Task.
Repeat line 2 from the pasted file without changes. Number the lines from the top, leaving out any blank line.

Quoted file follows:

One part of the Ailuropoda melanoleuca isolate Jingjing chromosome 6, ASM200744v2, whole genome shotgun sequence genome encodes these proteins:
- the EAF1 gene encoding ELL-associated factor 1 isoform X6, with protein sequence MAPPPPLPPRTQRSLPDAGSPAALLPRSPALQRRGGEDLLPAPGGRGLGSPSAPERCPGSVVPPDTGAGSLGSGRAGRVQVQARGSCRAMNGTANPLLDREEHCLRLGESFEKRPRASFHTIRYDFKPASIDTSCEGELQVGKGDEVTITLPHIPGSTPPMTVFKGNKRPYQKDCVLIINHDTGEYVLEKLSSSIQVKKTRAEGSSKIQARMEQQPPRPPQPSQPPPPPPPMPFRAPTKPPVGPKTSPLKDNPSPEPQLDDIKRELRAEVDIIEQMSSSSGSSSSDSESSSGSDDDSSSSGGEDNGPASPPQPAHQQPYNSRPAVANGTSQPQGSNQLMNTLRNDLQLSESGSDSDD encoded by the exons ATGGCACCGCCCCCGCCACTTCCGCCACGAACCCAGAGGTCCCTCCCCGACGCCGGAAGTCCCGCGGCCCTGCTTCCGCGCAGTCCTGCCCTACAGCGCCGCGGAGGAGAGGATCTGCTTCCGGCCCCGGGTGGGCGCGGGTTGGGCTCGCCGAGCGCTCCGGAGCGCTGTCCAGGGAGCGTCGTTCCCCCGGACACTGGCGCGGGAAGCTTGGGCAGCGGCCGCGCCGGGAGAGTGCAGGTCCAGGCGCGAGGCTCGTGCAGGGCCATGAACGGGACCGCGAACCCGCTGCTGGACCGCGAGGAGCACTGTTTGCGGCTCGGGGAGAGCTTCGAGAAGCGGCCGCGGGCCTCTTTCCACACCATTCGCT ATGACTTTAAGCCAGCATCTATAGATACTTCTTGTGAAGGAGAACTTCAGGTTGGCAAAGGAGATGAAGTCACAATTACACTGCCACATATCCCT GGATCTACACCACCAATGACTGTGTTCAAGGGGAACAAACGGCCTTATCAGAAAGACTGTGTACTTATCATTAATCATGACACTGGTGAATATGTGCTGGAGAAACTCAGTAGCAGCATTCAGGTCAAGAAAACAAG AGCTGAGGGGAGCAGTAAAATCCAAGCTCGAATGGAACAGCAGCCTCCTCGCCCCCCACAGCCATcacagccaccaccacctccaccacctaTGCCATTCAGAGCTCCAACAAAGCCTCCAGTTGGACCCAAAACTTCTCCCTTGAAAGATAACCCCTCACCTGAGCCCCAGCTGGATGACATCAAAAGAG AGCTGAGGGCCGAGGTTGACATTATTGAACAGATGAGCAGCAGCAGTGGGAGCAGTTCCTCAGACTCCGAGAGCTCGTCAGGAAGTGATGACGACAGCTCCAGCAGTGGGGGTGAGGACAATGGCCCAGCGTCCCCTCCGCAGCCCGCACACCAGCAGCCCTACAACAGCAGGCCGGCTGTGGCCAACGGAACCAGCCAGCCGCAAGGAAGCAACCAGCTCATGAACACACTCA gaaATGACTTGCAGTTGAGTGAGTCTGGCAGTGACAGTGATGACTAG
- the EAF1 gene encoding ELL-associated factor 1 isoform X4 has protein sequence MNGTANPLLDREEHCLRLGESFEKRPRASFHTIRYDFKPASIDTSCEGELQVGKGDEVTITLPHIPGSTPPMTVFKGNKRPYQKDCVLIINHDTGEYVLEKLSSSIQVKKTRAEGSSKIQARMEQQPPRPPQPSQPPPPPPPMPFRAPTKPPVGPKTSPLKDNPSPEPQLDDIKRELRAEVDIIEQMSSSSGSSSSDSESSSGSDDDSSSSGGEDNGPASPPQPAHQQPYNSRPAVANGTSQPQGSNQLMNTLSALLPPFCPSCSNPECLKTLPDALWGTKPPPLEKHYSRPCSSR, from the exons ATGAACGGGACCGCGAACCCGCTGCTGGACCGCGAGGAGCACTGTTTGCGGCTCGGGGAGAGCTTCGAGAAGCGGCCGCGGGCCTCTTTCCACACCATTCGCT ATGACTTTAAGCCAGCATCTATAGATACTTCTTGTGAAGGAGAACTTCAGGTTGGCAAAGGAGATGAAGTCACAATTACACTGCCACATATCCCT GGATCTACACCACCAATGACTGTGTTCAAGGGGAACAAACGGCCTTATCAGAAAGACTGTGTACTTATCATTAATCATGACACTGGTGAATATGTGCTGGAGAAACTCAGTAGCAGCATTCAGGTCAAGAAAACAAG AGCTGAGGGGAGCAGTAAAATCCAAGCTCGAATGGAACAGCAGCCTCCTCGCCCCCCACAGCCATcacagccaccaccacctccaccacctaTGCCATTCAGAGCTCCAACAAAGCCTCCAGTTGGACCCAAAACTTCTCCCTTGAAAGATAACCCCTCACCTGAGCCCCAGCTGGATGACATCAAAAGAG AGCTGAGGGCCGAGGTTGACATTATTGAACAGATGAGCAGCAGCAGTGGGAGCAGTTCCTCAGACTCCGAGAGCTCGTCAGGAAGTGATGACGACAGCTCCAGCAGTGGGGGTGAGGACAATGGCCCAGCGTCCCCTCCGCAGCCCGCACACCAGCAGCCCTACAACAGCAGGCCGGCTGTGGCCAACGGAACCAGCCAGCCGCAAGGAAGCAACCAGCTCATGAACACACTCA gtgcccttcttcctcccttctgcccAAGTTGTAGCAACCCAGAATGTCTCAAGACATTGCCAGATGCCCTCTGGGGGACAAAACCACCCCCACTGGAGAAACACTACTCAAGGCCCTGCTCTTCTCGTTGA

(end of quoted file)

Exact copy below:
- the EAF1 gene encoding ELL-associated factor 1 isoform X6, with protein sequence MAPPPPLPPRTQRSLPDAGSPAALLPRSPALQRRGGEDLLPAPGGRGLGSPSAPERCPGSVVPPDTGAGSLGSGRAGRVQVQARGSCRAMNGTANPLLDREEHCLRLGESFEKRPRASFHTIRYDFKPASIDTSCEGELQVGKGDEVTITLPHIPGSTPPMTVFKGNKRPYQKDCVLIINHDTGEYVLEKLSSSIQVKKTRAEGSSKIQARMEQQPPRPPQPSQPPPPPPPMPFRAPTKPPVGPKTSPLKDNPSPEPQLDDIKRELRAEVDIIEQMSSSSGSSSSDSESSSGSDDDSSSSGGEDNGPASPPQPAHQQPYNSRPAVANGTSQPQGSNQLMNTLRNDLQLSESGSDSDD encoded by the exons ATGGCACCGCCCCCGCCACTTCCGCCACGAACCCAGAGGTCCCTCCCCGACGCCGGAAGTCCCGCGGCCCTGCTTCCGCGCAGTCCTGCCCTACAGCGCCGCGGAGGAGAGGATCTGCTTCCGGCCCCGGGTGGGCGCGGGTTGGGCTCGCCGAGCGCTCCGGAGCGCTGTCCAGGGAGCGTCGTTCCCCCGGACACTGGCGCGGGAAGCTTGGGCAGCGGCCGCGCCGGGAGAGTGCAGGTCCAGGCGCGAGGCTCGTGCAGGGCCATGAACGGGACCGCGAACCCGCTGCTGGACCGCGAGGAGCACTGTTTGCGGCTCGGGGAGAGCTTCGAGAAGCGGCCGCGGGCCTCTTTCCACACCATTCGCT ATGACTTTAAGCCAGCATCTATAGATACTTCTTGTGAAGGAGAACTTCAGGTTGGCAAAGGAGATGAAGTCACAATTACACTGCCACATATCCCT GGATCTACACCACCAATGACTGTGTTCAAGGGGAACAAACGGCCTTATCAGAAAGACTGTGTACTTATCATTAATCATGACACTGGTGAATATGTGCTGGAGAAACTCAGTAGCAGCATTCAGGTCAAGAAAACAAG AGCTGAGGGGAGCAGTAAAATCCAAGCTCGAATGGAACAGCAGCCTCCTCGCCCCCCACAGCCATcacagccaccaccacctccaccacctaTGCCATTCAGAGCTCCAACAAAGCCTCCAGTTGGACCCAAAACTTCTCCCTTGAAAGATAACCCCTCACCTGAGCCCCAGCTGGATGACATCAAAAGAG AGCTGAGGGCCGAGGTTGACATTATTGAACAGATGAGCAGCAGCAGTGGGAGCAGTTCCTCAGACTCCGAGAGCTCGTCAGGAAGTGATGACGACAGCTCCAGCAGTGGGGGTGAGGACAATGGCCCAGCGTCCCCTCCGCAGCCCGCACACCAGCAGCCCTACAACAGCAGGCCGGCTGTGGCCAACGGAACCAGCCAGCCGCAAGGAAGCAACCAGCTCATGAACACACTCA gaaATGACTTGCAGTTGAGTGAGTCTGGCAGTGACAGTGATGACTAG